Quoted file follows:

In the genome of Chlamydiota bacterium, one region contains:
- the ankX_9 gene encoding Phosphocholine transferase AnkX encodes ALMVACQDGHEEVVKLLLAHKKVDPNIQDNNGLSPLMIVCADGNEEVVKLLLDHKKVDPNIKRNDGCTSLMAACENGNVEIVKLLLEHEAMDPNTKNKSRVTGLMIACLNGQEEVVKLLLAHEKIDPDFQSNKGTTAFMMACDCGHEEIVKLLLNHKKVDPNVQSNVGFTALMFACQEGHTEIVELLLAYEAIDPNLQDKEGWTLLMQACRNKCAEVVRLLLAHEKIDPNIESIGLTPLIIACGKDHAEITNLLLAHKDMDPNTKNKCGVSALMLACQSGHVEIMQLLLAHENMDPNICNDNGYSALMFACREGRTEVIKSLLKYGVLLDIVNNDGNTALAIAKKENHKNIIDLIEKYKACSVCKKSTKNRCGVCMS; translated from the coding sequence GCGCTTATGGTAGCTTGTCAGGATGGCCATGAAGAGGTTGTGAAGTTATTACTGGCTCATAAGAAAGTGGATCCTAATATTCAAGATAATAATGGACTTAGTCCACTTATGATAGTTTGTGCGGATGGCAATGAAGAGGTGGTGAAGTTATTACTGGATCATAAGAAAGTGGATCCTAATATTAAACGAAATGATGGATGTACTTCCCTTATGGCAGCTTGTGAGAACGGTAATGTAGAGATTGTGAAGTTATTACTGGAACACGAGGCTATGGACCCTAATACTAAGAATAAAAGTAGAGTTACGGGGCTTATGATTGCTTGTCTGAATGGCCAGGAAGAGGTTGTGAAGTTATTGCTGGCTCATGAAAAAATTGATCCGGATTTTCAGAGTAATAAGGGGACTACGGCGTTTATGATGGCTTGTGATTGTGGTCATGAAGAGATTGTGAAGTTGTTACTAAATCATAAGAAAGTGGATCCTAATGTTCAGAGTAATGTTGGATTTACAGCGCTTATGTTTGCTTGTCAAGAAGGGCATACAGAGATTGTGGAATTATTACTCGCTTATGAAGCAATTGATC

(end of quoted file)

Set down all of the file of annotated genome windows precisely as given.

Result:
In the genome of Chlamydiota bacterium, one region contains:
- the ankX_9 gene encoding Phosphocholine transferase AnkX encodes ALMVACQDGHEEVVKLLLAHKKVDPNIQDNNGLSPLMIVCADGNEEVVKLLLDHKKVDPNIKRNDGCTSLMAACENGNVEIVKLLLEHEAMDPNTKNKSRVTGLMIACLNGQEEVVKLLLAHEKIDPDFQSNKGTTAFMMACDCGHEEIVKLLLNHKKVDPNVQSNVGFTALMFACQEGHTEIVELLLAYEAIDPNLQDKEGWTLLMQACRNKCAEVVRLLLAHEKIDPNIESIGLTPLIIACGKDHAEITNLLLAHKDMDPNTKNKCGVSALMLACQSGHVEIMQLLLAHENMDPNICNDNGYSALMFACREGRTEVIKSLLKYGVLLDIVNNDGNTALAIAKKENHKNIIDLIEKYKACSVCKKSTKNRCGVCMS; translated from the coding sequence GCGCTTATGGTAGCTTGTCAGGATGGCCATGAAGAGGTTGTGAAGTTATTACTGGCTCATAAGAAAGTGGATCCTAATATTCAAGATAATAATGGACTTAGTCCACTTATGATAGTTTGTGCGGATGGCAATGAAGAGGTGGTGAAGTTATTACTGGATCATAAGAAAGTGGATCCTAATATTAAACGAAATGATGGATGTACTTCCCTTATGGCAGCTTGTGAGAACGGTAATGTAGAGATTGTGAAGTTATTACTGGAACACGAGGCTATGGACCCTAATACTAAGAATAAAAGTAGAGTTACGGGGCTTATGATTGCTTGTCTGAATGGCCAGGAAGAGGTTGTGAAGTTATTGCTGGCTCATGAAAAAATTGATCCGGATTTTCAGAGTAATAAGGGGACTACGGCGTTTATGATGGCTTGTGATTGTGGTCATGAAGAGATTGTGAAGTTGTTACTAAATCATAAGAAAGTGGATCCTAATGTTCAGAGTAATGTTGGATTTACAGCGCTTATGTTTGCTTGTCAAGAAGGGCATACAGAGATTGTGGAATTATTACTCGCTTATGAAGCAATTGATC